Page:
As providers increasingly strive to keep patients healthy, it has become clear that much of what influences health outcomes happens outside of traditional care settings. With that in mind, a new set of white papers from the Institute for Clinical Systems Improvement illustrates how healthcare leaders can leverage community resources and pursue partnerships that help them better manage population health.
The "Going Beyond Clinical Walls" series, funded in part by the Robert Wood Johnson Foundation, starts with an introductory white paper that reminds providers that social determinants of health--rather than care quality and access--comprise 80 percent of what influences a population's health. It also uses a case study to illustrate how a hospital-community partnership in Minnesota helped the two entities tackle substance abuse and mental health concerns.
The next white paper explores how data sharing between providers and community organizations can target and address care coverage gaps. It describes how Park Nicollet Health Services and Fairview Health Services, two health systems in the Minneapolis-St. Paul area, partnered with Greater Twin Cities United Way to map mental health admission data against the location of mental health and social services programs. The organizations used this combined data to identify and take action in areas that lacked mental health services.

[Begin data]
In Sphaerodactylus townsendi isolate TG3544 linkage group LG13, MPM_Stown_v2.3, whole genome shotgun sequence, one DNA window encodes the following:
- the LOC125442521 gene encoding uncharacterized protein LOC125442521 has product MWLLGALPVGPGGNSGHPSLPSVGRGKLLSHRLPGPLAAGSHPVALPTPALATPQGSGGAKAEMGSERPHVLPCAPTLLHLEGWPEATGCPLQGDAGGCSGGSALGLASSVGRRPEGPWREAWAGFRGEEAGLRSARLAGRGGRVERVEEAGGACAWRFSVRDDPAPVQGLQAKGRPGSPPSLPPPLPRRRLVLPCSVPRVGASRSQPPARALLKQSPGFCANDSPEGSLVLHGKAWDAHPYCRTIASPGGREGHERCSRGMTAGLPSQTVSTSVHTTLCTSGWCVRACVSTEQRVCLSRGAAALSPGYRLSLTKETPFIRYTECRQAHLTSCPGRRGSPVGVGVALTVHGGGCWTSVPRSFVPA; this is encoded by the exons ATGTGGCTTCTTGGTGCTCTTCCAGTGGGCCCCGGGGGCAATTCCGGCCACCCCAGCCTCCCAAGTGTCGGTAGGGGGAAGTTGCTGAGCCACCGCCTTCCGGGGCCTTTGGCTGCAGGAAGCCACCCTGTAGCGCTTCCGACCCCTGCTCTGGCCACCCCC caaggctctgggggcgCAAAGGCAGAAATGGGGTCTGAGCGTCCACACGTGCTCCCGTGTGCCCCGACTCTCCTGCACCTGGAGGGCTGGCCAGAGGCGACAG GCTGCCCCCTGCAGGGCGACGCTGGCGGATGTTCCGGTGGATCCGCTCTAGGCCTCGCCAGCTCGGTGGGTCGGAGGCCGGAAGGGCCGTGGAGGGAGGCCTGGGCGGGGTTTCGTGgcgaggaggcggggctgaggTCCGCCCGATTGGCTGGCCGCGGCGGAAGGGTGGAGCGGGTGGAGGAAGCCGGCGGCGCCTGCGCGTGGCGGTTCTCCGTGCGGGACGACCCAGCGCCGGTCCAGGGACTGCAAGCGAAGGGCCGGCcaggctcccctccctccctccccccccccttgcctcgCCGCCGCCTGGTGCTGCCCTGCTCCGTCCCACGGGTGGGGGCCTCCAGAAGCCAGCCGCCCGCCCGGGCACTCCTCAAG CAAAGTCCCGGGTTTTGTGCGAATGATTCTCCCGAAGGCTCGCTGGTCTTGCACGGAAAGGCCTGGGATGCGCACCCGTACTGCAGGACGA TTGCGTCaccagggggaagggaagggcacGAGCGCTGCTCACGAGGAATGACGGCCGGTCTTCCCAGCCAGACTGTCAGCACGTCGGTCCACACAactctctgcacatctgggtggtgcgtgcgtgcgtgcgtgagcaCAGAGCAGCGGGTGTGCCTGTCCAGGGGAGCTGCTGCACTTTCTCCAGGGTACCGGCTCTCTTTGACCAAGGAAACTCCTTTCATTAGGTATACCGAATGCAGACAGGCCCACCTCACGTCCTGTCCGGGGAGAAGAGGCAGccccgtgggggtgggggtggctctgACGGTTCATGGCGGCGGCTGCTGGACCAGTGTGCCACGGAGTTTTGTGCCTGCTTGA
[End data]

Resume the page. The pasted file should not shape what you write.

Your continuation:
The final white paper details lessons learned from a host of partnerships between healthcare providers and community groups. It lists the factors that drive providers to seek community partners in their population health management efforts as well as the various social determinants of health that these partnerships have helped address, such as pediatric health and nutrition.
The white paper also chronicles the internal changes healthcare organizations must make in order to maximize the benefit of their external collaborations, the challenges associated with hospital-community partnerships and finally, the promising results some organizations have achieved. For example, 75 percent of shoppers at new farmers markets in Kaiser Permanente's hospitals and medical facilities said the presence of the markets increased their consumption of fruits and vegetables.
The American Hospital Association has also issued guidance for hospitals that want to collaborate with community organizations, which has become a pressing imperative for nonprofit providers thanks to Affordable Care Act requirements.
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